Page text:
[APPLICATION 6] [APPLICATION 6]
IMPLICIT INTEGER (0..18446744073709551615) IMPLICIT INTEGER (0..18446744073709551615)
-- for backward-compatibility only |
UInteger32 ::= UInteger32 ::=
[APPLICATION 7] [APPLICATION 7]
IMPLICIT INTEGER (0..4294967295) IMPLICIT INTEGER (0..4294967295)
-- definition for objects -- definition for objects
OBJECT-TYPE MACRO ::= OBJECT-TYPE MACRO ::=
BEGIN BEGIN
TYPE NOTATION ::= TYPE NOTATION ::=
"SYNTAX" type(Syntax) "SYNTAX" Syntax |
UnitsPart UnitsPart
"MAX-ACCESS" Access "MAX-ACCESS" Access
"STATUS" Status "STATUS" Status
"DESCRIPTION" Text "DESCRIPTION" Text
ReferPart ReferPart
IndexPart IndexPart
DefValPart DefValPart
VALUE NOTATION ::= VALUE NOTATION ::=
value(VALUE ObjectName) value(VALUE ObjectName)
Syntax ::= +
type(ObjectSyntax) +
| "BITS" "{" Kibbles "}" +
Kibbles ::= +
Kibble +
| Kibbles "," Kibble +
Kibble ::= +
identifier "(" nonNegativeNumber ")" +
UnitsPart ::= UnitsPart ::=
"UNITS" Text "UNITS" Text
| empty | empty
Access ::= Access ::=
"not-accessible" "not-accessible"
| "accessible-for-notify" +
| "read-only" | "read-only"
| "read-write" | "read-write"
| "read-create" | "read-create"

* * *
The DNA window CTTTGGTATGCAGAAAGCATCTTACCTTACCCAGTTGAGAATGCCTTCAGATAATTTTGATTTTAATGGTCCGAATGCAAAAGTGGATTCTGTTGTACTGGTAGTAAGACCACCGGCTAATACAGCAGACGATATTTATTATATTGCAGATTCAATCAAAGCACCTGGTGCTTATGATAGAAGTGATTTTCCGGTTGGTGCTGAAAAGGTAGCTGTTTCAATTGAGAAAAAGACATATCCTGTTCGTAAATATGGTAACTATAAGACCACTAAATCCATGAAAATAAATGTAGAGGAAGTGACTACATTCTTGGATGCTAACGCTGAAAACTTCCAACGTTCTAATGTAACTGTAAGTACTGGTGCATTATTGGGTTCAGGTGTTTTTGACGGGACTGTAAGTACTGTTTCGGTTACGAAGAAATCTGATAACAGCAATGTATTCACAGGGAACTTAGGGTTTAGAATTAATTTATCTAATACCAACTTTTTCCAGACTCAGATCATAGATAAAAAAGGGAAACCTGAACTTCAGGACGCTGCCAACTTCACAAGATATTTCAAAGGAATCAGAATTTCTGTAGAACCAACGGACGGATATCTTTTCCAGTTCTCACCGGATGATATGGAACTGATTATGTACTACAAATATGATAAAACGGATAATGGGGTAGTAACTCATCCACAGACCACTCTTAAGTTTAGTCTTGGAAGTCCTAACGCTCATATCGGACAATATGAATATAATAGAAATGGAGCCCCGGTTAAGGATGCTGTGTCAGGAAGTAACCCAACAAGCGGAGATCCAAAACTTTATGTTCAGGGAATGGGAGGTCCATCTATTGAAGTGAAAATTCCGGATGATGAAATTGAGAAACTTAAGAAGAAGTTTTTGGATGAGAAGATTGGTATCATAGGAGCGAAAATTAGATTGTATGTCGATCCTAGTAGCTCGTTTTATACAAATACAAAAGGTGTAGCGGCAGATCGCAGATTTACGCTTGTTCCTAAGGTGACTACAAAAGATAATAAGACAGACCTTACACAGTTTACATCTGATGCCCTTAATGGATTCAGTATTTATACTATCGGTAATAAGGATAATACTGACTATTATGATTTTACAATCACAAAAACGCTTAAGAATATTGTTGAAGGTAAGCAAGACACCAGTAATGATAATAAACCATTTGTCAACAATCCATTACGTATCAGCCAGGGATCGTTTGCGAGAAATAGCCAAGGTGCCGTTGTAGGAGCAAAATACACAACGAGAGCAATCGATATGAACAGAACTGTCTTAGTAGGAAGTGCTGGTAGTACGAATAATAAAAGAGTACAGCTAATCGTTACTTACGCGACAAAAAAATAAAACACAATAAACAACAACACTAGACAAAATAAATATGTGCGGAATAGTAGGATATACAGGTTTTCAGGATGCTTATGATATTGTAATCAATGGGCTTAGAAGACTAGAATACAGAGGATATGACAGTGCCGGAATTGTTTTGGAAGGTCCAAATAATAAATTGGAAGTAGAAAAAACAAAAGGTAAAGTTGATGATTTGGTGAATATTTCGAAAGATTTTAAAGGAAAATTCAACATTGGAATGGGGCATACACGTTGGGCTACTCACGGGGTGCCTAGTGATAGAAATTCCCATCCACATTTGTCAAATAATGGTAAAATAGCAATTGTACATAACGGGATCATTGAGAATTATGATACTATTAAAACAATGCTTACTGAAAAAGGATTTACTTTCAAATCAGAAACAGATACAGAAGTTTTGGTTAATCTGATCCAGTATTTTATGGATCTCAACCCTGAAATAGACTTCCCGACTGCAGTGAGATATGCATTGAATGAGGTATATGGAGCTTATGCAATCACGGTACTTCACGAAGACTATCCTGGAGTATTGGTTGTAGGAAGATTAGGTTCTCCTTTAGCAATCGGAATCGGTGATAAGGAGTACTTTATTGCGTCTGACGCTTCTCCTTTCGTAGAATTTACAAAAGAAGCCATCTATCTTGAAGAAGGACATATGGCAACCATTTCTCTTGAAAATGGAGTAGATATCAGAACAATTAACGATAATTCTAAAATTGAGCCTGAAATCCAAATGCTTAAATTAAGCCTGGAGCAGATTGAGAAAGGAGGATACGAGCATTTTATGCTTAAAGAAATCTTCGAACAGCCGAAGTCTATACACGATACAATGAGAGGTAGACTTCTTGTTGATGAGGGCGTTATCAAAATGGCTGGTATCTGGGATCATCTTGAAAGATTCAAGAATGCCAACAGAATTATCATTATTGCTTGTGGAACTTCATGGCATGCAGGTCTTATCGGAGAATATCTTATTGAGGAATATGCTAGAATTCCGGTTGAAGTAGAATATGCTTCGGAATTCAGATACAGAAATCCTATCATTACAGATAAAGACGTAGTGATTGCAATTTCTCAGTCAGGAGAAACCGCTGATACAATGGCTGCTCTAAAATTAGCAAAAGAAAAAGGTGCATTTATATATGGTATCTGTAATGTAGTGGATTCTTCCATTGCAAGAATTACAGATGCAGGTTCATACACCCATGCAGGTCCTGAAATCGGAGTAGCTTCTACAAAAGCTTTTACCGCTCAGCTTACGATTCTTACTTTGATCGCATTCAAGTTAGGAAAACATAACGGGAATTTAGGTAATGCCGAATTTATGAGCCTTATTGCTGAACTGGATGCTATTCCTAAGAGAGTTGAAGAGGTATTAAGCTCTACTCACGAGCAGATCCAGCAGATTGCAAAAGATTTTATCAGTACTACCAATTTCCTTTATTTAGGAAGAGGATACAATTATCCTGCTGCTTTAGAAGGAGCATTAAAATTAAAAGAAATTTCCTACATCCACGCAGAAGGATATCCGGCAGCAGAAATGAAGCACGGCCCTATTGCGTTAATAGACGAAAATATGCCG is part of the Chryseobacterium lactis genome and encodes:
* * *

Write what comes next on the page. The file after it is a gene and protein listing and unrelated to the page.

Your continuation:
Status ::= Status ::=
"current" "current"
| "deprecated" | "deprecated"
| "obsolete" | "obsolete"
ReferPart ::= ReferPart ::=
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NOTIFICATION-TYPE MACRO ::= NOTIFICATION-TYPE MACRO ::=
BEGIN BEGIN
TYPE NOTATION ::= TYPE NOTATION ::=
ObjectsPart ObjectsPart
"STATUS" Status "STATUS" Status
"DESCRIPTION" Text "DESCRIPTION" Text
ReferPart ReferPart
VALUE NOTATION ::= VALUE NOTATION ::=
value(VALUE OBJECT IDENTIFIER) value(VALUE NotificationName) |
ObjectsPart ::= ObjectsPart ::=
"OBJECTS" "{" Objects "}" "OBJECTS" "{" Objects "}"
| empty | empty
Objects ::= Objects ::=
Object Object
| Objects "," Object | Objects "," Object
Object ::= Object ::=
value(Name ObjectName) value(Name ObjectName)
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| "obsolete" | "obsolete"
ReferPart ::= ReferPart ::=
"REFERENCE" Text "REFERENCE" Text
| empty | empty
-- uses the NVT ASCII character set -- uses the NVT ASCII character set
Text ::= """" string """" Text ::= """" string """"
END END
-- definitions of administrative identifiers +
zeroDotZero OBJECT-IDENTITY +
STATUS current +
DESCRIPTION +
"A value used for null identifiers." +
::= { 0 0 } +
END END
3. Information Modules 3. Information Modules
An "information module" is an ASN.1 module defining information relating An "information module" is an ASN.1 module defining information relating